Last week I sat reading the classic children’s story The Velveteen Rabbit to Little O and I turned each page in anticipation, having forgotten the story of a toy rabbit who wished to understand what it meant to be real. I’ll admit that I have wondered too, over the years, what it means, to get real, to be considered real when it’s said that someone is a real person, as opposed to, I guess, a fake one. I have wondered, particularly, what it means to be real at something.

A few years ago, there was an opportunity at my day job to write a small story that would be turned into a book packaged along with a toy and when I assumed I would write it, me being the content lead on the project, the execs, the people that mattered, had their say. Oh no, they laughed, we’re going to hire a real writer. At the time, that hurt my heart in ways neither of us could not understand.

I had been working, have been working, all this time, to be real, to suit my own definitions of the word, whatever those definitions might be. I wondered what credentials I could present, to prove my realness. The figurative ink on my fingers. The reams of paper. The hundred of thousands of millions, perhaps, words I’d written since I was an eight year old girl.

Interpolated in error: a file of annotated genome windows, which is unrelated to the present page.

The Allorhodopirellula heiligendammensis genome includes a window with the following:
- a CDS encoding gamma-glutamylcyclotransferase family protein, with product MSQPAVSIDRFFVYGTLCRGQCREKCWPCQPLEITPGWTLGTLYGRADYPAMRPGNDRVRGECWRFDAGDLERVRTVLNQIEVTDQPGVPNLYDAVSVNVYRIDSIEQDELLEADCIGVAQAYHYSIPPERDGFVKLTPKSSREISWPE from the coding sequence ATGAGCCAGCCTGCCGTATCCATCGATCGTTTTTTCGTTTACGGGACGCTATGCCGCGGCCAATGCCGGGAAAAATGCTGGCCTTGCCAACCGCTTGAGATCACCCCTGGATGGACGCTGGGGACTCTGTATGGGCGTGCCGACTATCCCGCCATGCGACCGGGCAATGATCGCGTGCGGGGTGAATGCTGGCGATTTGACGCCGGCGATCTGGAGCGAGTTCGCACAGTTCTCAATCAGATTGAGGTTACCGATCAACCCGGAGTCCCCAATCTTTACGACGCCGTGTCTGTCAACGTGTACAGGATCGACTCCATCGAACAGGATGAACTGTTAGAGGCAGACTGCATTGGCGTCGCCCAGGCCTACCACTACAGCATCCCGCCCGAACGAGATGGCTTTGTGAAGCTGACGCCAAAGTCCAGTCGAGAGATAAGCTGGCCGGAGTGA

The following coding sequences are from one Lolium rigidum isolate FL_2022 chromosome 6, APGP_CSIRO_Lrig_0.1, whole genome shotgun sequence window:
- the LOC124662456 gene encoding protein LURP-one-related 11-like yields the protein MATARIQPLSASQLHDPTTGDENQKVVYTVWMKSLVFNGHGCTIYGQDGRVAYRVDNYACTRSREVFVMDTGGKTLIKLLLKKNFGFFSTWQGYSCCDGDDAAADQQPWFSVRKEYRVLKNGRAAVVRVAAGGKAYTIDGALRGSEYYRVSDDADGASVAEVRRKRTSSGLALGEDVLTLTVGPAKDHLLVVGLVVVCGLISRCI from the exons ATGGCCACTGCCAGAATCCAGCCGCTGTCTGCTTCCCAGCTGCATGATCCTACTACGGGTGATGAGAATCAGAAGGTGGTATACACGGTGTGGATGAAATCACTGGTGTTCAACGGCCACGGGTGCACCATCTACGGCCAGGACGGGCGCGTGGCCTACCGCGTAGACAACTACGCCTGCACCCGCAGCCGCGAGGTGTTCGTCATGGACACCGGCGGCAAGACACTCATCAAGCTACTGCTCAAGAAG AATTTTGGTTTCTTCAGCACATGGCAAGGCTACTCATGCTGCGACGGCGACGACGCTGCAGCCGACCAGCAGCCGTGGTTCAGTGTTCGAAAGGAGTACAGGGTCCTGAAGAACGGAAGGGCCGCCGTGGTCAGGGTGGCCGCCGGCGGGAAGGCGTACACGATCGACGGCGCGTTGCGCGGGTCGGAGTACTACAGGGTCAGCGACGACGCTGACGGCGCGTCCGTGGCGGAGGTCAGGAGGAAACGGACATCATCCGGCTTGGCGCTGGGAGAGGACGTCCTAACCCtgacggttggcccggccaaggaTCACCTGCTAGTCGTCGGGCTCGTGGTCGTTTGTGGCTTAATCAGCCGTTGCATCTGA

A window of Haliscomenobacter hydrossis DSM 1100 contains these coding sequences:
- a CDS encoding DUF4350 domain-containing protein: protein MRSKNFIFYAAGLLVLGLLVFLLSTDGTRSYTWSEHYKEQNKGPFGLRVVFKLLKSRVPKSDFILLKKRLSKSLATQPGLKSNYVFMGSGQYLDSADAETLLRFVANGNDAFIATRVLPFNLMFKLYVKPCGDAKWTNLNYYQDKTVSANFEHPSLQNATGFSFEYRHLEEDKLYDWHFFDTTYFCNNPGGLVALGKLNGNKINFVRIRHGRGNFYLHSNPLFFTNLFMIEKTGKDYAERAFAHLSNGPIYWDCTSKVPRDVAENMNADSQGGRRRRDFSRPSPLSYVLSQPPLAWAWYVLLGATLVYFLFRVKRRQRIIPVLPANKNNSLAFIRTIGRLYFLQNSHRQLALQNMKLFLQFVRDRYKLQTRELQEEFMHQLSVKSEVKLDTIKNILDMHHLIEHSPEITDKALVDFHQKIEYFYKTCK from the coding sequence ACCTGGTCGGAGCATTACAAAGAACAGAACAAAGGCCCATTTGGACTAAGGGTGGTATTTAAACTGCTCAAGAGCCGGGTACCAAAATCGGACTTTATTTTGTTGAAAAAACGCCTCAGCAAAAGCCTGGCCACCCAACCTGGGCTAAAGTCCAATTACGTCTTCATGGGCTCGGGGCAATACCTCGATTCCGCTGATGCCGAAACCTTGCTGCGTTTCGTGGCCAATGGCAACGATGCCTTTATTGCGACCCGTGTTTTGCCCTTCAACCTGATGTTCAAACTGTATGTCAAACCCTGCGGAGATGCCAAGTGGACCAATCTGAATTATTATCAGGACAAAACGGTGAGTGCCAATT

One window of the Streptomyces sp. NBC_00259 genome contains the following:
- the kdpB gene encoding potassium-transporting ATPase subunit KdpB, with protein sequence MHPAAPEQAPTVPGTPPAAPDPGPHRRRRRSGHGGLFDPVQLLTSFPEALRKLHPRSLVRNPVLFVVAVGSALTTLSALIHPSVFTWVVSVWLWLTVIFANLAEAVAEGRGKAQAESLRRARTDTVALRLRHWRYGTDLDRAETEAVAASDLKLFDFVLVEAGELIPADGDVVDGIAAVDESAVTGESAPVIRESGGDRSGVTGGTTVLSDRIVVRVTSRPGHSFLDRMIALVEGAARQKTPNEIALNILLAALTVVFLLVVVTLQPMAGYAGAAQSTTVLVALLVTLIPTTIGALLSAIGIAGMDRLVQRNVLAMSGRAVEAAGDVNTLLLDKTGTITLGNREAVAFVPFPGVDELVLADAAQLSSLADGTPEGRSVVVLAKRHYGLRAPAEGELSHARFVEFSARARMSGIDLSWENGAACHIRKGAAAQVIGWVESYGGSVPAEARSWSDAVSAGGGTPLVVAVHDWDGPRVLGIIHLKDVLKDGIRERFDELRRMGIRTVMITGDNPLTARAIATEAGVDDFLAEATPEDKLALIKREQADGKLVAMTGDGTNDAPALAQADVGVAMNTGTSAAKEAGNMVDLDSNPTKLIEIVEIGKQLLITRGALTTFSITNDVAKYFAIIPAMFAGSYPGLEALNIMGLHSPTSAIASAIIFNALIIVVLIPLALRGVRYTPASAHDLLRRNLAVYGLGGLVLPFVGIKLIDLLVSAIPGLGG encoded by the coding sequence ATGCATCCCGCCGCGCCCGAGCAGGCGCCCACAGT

So, as I read, I listened to the Velveteen Rabbit’s questions about being real. And I listened carefully to the Skin Horse’s reply:

Does it hurt? asked the Rabbit.

“Sometimes,” said the Skin Horse, for he was always truthful. “When you are Real you don’t mind being hurt.” “Does it happen all at once, like being wound up,” he asked, “or bit by bit?” “It doesn’t happen all at once,” said the Skin Horse. “You become. It takes a long time. That’s why it doesn’t happen often to people who break easily, or have sharp edges, or who have to be carefully kept. Generally, by the time you are Real, most of your hair has been loved off, and your eyes drop out and you get loose in the joints and very shabby. But these things don’t matter at all, because once you are Real you can’t be ugly, except to people who don’t understand.”

I sat back and I secretly thanked the Skin Horse (and I thank him now again) for helping me learn what it means to be real, in my own eyes and in the eyes of others. The bruises. The bumps. The beautiful mystery of it. I thank him for helping me remember what it means to become anything at all.

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